Know More About the Yakutat Tlingit Tribe

Our Mission

“To preserve, maintain and protect the unique culture, land and resources of Yakutat Tlingit people; to maximize our social, health & well-being while creating economic development benefits to all tribal members.”

The Yakutat Tlingit Tribe

Looking Back: A Brief History of the Yakutat Tlingit Tribe

The Five Chiefs Council was a Tribal Government formed in the 1950s for the purpose of negotiating with the federal government to begin oil exploration drilling in the Yakutat Territory. Lead by one member from each of the five founding clans, the Council has been granted monetary settlement, and the oil drilling commenced in the areas from Icy Bay to Dry Bay.

In 1971, the federal government awarded a monumental lawsuit to all Alaska Natives for the lands taken when Alaska was sold by Russia to the United States. As a result, forty million acres of land and monetary settlement were turned over and entrusted to for-profit regional corporations.

Village corporations were then created under the regional corporations, receiving per capita settlement and approximately 20,000 acres of land surrounding their communities. These lands that were entrusted to regional and village corporations were meant to be used as tools for economic development, and the profits generated from these were to be distributed to the shareholders.

In Yakutat, a scholarship account was set up by the corporation to assist young individuals with their education, but afterwards realized that there were other social service programs they were unable to meet. This prompted the corporation to form a non-profit organization authorized to contract with the federal government under the provisions of Public Law 93-638, otherwise known as the Indian Self-Determination and Educational Assistance Act, for the services and programs that were administered by the Bureau of Indian Affairs. Thus, the Yakutat Native Association was born.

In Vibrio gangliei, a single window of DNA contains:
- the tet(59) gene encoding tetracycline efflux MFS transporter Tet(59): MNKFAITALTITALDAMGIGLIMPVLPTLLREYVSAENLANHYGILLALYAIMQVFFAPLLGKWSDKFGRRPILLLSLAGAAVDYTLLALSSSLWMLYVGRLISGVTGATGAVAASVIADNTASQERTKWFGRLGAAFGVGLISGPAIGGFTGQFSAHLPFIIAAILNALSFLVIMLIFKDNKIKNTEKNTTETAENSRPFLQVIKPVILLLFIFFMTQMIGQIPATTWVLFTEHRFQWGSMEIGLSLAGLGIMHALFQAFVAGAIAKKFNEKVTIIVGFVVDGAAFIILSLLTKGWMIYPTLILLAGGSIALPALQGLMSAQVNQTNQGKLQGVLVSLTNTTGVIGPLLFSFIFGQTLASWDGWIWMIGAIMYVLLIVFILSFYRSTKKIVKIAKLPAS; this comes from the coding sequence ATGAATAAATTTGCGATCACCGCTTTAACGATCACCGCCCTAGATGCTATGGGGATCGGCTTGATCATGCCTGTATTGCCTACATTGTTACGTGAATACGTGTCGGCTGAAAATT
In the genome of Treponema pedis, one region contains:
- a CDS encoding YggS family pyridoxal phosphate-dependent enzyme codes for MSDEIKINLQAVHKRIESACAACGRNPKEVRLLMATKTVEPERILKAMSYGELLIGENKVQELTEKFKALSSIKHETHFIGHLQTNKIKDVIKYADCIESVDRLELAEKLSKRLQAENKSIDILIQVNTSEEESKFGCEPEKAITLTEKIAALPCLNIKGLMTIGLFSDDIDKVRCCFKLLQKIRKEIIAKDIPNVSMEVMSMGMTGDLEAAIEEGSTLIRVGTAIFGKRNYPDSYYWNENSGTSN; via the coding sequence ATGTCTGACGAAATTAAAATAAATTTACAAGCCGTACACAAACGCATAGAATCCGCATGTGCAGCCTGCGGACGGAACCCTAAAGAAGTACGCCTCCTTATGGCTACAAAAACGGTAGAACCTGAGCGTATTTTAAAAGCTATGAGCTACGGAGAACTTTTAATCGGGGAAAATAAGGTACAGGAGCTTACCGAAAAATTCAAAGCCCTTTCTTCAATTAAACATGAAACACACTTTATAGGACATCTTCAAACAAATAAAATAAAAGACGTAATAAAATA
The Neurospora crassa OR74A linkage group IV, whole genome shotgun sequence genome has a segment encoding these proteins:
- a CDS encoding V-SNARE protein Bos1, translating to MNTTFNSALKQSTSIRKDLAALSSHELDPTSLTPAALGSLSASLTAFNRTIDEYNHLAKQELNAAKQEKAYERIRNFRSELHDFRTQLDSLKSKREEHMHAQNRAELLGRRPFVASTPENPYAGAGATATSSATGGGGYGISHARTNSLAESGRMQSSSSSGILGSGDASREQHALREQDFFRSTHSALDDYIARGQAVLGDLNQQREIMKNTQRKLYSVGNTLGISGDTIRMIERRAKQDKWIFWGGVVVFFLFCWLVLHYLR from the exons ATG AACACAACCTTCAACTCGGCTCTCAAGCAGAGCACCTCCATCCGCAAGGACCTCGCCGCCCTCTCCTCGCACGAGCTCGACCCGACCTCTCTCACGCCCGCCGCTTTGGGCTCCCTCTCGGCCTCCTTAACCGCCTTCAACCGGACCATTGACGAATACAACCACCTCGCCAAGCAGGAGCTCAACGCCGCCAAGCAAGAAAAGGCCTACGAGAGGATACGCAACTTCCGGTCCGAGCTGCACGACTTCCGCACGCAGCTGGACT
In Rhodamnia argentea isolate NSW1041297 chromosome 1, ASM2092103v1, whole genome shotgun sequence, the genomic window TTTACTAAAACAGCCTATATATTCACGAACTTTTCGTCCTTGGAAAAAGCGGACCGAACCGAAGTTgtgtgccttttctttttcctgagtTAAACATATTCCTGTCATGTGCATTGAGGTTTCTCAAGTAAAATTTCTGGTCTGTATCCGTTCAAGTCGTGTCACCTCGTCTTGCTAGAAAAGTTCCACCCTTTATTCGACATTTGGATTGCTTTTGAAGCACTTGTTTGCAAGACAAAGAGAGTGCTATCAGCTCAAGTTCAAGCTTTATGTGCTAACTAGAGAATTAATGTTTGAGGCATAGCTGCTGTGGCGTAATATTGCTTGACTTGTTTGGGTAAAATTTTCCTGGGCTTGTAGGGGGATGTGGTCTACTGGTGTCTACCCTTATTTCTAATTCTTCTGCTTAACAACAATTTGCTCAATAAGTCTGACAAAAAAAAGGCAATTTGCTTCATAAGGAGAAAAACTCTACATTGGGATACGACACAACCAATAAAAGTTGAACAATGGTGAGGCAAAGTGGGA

In the early 1990s, the Yakutat Native Association began to draft a constitution that would allow it to reorganize and become recognized as a tribal government under the authority of the Indian Reorganization Act. On March 24, 1993, the Yakutat Native Association finally earned its federal recognition – bringing forth the emergence of the Yakutat Tlingit Tribe.

Moving Forward: The Yakutat Tlingit Tribe Today

For over thirty-four years, the Yakutat Tlingit Tribe has successfully provided services for its Tribal members. To this date, the Yakutat Tlingit Tribe has remained true to its purpose by continuously uplifting the cultural, social and economic aspects of its community; genuinely advancing the welfare of its 820 enrolled Tribal members as well as the entirety of the Tribe’s traditional territory which extends to the Yakutat Borough boundaries, encompassing nine thousand four hundred and sixty (9,460) square miles.

Situated in the heart of the traditional territory, the Yakutat Tlingit Tribe bears witness to the village’s struggling economy that largely consists of fishing, fish processing, and tourism during the months of April to September. The nature of the economy in the area leaves an evident trend of seasonal and unstable employment as many rely upon commercial fishing and subsistence hunting and fishing as means of livelihood. Subsequently, the Yakutat Tlingit Tribe, as the self-governing body duly formed to oversee the affairs of the Tlingit people and its native land, constantly aims to mitigate the otherwise inevitable social difficulties that accompany an unstable economy.